The second major event that shaped the gender-divide was the phenomenon of the Asian War Brides of the Second World War. In a dramatic reversal of restrictive immigration policies that targeted Asian women, the War Brides Act permitted tens of thousands of Asian women (some estimate that there were up to 100,000) to be admitted to the country as the spouses of American G.I's. Even though a number of these Asian brides were espoused to black or Asian-American G.I's, the vast majority were admitted as the wives of white Americans. Strangely, what this meant is that (for a brief period) it became easier for an Asian woman to enter the U.S if she was married to a white man, than it would have been if she was married to an Asian immigrant to America. In other words this meant that it was legally easier for a female Asian immigrant to be married to a white American than to an Asian man - Asian women became acceptable mainly if they were partnered with white men.
Clearly, the so-called gender-divide precedes by decades the issues raised by the literary conflicts of the 1970's and 80's and was initiated as a means of social engineering. Those in power controlled the number of marriages between Asian men and women plus the availability of Asian women to Asian men through strict immigration legislation, and ultimately the roles that Asian women would take once they were permitted to enter the country.
In a historical sense, the Asian War Brides phenomenon marks the point where the history and experiences of the Asian minority that existed prior to it, starts to be whitewashed out of history and starts to be replaced by myths of Asian women needing and wanting to be rescued by western men. Put another way, the Asian-American experience becomes feminized in the sense that the apparent benefits conferred on Asian women by virtue of their marriages to white men comes to define and dominate the historical and literary dialogue of the Asian minority and the mainstream alike. The struggles and hardships experienced by the Asian men and women that went before takes a back seat and are largely forgotten, at least in the popular view, simply because it is too uncomfortable to address. Thus, since the 1950's, the Asian-American story has been reworked as the "Asian woman/white man story" or some variation or derivative thereof with Asian men largely excluded from their own history.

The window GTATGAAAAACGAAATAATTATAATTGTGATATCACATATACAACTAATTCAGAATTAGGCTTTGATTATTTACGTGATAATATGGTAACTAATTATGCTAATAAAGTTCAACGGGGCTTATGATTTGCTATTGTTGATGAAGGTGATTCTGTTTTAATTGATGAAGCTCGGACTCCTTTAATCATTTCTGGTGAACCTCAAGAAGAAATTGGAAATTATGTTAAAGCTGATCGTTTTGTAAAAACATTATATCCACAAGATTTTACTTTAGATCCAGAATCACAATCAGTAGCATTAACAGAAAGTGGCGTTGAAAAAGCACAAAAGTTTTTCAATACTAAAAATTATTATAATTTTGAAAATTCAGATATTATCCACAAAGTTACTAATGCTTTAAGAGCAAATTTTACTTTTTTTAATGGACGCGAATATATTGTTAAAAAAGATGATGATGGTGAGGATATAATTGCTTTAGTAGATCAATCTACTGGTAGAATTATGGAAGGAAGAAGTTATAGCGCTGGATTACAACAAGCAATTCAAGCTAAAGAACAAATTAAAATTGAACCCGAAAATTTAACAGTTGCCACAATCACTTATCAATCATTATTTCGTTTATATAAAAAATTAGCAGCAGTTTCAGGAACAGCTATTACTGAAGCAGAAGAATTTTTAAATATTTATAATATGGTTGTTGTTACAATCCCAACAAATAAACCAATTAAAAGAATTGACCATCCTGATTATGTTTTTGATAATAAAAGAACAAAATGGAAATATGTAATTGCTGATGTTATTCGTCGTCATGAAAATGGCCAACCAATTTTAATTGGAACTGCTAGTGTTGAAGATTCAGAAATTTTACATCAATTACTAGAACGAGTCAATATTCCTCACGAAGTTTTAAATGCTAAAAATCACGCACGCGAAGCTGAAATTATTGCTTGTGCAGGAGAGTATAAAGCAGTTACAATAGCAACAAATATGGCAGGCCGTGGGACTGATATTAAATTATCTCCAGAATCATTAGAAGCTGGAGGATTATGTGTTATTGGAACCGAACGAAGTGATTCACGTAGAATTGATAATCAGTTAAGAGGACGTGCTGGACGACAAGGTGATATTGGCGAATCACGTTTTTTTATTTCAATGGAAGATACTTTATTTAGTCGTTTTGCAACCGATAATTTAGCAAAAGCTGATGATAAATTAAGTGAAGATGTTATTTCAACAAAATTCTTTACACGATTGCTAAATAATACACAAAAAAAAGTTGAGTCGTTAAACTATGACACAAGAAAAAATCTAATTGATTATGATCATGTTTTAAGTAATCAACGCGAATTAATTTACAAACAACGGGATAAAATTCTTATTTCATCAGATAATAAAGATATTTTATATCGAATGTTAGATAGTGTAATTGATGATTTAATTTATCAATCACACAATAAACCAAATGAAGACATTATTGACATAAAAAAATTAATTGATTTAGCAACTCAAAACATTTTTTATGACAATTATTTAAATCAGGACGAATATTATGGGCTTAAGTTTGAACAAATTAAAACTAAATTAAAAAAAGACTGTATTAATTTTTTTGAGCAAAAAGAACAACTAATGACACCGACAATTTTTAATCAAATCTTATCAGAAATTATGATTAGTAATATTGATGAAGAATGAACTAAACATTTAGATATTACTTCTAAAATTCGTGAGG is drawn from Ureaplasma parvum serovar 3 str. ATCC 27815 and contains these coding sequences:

So, far from being a natural cultural evolution within the Asian minority, the gender gap must really be viewed as a reflection of a fundamental difference in historical perspectives stemming from laws that deliberately and unnaturally kept Asian men and women apart. These differences are so profound that it would be most accurate to say that the outlook of the Asian minority consists of two vastly different and perhaps irreconcilable historical points of view - that of the pre-war predominantly male Asian minority whose stories of struggle against oppression are largely absent from mainstream consciousness, and that of the post-war Asian War Brides whose experiences are ostensibly disconnected from the experiences of those that came before, yet whose story evolved into the acceptable version of Asian-American history.